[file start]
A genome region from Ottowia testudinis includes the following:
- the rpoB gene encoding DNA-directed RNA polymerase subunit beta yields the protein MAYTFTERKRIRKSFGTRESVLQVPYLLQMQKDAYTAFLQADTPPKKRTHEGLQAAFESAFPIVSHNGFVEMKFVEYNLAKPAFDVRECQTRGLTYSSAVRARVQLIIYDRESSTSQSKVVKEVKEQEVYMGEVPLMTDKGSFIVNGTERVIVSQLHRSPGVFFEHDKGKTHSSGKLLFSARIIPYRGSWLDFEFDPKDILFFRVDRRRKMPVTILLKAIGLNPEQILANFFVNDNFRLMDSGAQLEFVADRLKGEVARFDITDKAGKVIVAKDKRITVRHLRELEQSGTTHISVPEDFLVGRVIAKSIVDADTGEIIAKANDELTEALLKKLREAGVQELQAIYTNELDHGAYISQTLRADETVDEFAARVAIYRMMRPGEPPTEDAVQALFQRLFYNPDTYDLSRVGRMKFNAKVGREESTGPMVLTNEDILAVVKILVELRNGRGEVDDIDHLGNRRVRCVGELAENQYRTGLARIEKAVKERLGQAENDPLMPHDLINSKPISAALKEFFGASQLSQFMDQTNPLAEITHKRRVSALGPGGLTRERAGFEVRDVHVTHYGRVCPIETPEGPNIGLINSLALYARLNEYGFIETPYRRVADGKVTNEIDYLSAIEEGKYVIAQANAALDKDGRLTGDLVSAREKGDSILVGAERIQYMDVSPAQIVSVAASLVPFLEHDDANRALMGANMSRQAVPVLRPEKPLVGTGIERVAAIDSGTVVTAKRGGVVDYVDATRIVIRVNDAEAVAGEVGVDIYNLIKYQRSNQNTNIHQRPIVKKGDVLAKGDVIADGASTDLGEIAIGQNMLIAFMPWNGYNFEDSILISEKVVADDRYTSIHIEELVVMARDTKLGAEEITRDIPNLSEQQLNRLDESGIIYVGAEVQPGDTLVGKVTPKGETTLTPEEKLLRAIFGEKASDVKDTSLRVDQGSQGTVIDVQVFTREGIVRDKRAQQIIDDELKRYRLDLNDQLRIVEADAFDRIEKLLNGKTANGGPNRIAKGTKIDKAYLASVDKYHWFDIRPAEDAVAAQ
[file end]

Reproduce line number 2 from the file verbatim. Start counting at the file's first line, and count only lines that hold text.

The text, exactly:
- the rpoB gene encoding DNA-directed RNA polymerase subunit beta yields the protein MAYTFTERKRIRKSFGTRESVLQVPYLLQMQKDAYTAFLQADTPPKKRTHEGLQAAFESAFPIVSHNGFVEMKFVEYNLAKPAFDVRECQTRGLTYSSAVRARVQLIIYDRESSTSQSKVVKEVKEQEVYMGEVPLMTDKGSFIVNGTERVIVSQLHRSPGVFFEHDKGKTHSSGKLLFSARIIPYRGSWLDFEFDPKDILFFRVDRRRKMPVTILLKAIGLNPEQILANFFVNDNFRLMDSGAQLEFVADRLKGEVARFDITDKAGKVIVAKDKRITVRHLRELEQSGTTHISVPEDFLVGRVIAKSIVDADTGEIIAKANDELTEALLKKLREAGVQELQAIYTNELDHGAYISQTLRADETVDEFAARVAIYRMMRPGEPPTEDAVQALFQRLFYNPDTYDLSRVGRMKFNAKVGREESTGPMVLTNEDILAVVKILVELRNGRGEVDDIDHLGNRRVRCVGELAENQYRTGLARIEKAVKERLGQAENDPLMPHDLINSKPISAALKEFFGASQLSQFMDQTNPLAEITHKRRVSALGPGGLTRERAGFEVRDVHVTHYGRVCPIETPEGPNIGLINSLALYARLNEYGFIETPYRRVADGKVTNEIDYLSAIEEGKYVIAQANAALDKDGRLTGDLVSAREKGDSILVGAERIQYMDVSPAQIVSVAASLVPFLEHDDANRALMGANMSRQAVPVLRPEKPLVGTGIERVAAIDSGTVVTAKRGGVVDYVDATRIVIRVNDAEAVAGEVGVDIYNLIKYQRSNQNTNIHQRPIVKKGDVLAKGDVIADGASTDLGEIAIGQNMLIAFMPWNGYNFEDSILISEKVVADDRYTSIHIEELVVMARDTKLGAEEITRDIPNLSEQQLNRLDESGIIYVGAEVQPGDTLVGKVTPKGETTLTPEEKLLRAIFGEKASDVKDTSLRVDQGSQGTVIDVQVFTREGIVRDKRAQQIIDDELKRYRLDLNDQLRIVEADAFDRIEKLLNGKTANGGPNRIAKGTKIDKAYLASVDKYHWFDIRPAEDAVAAQ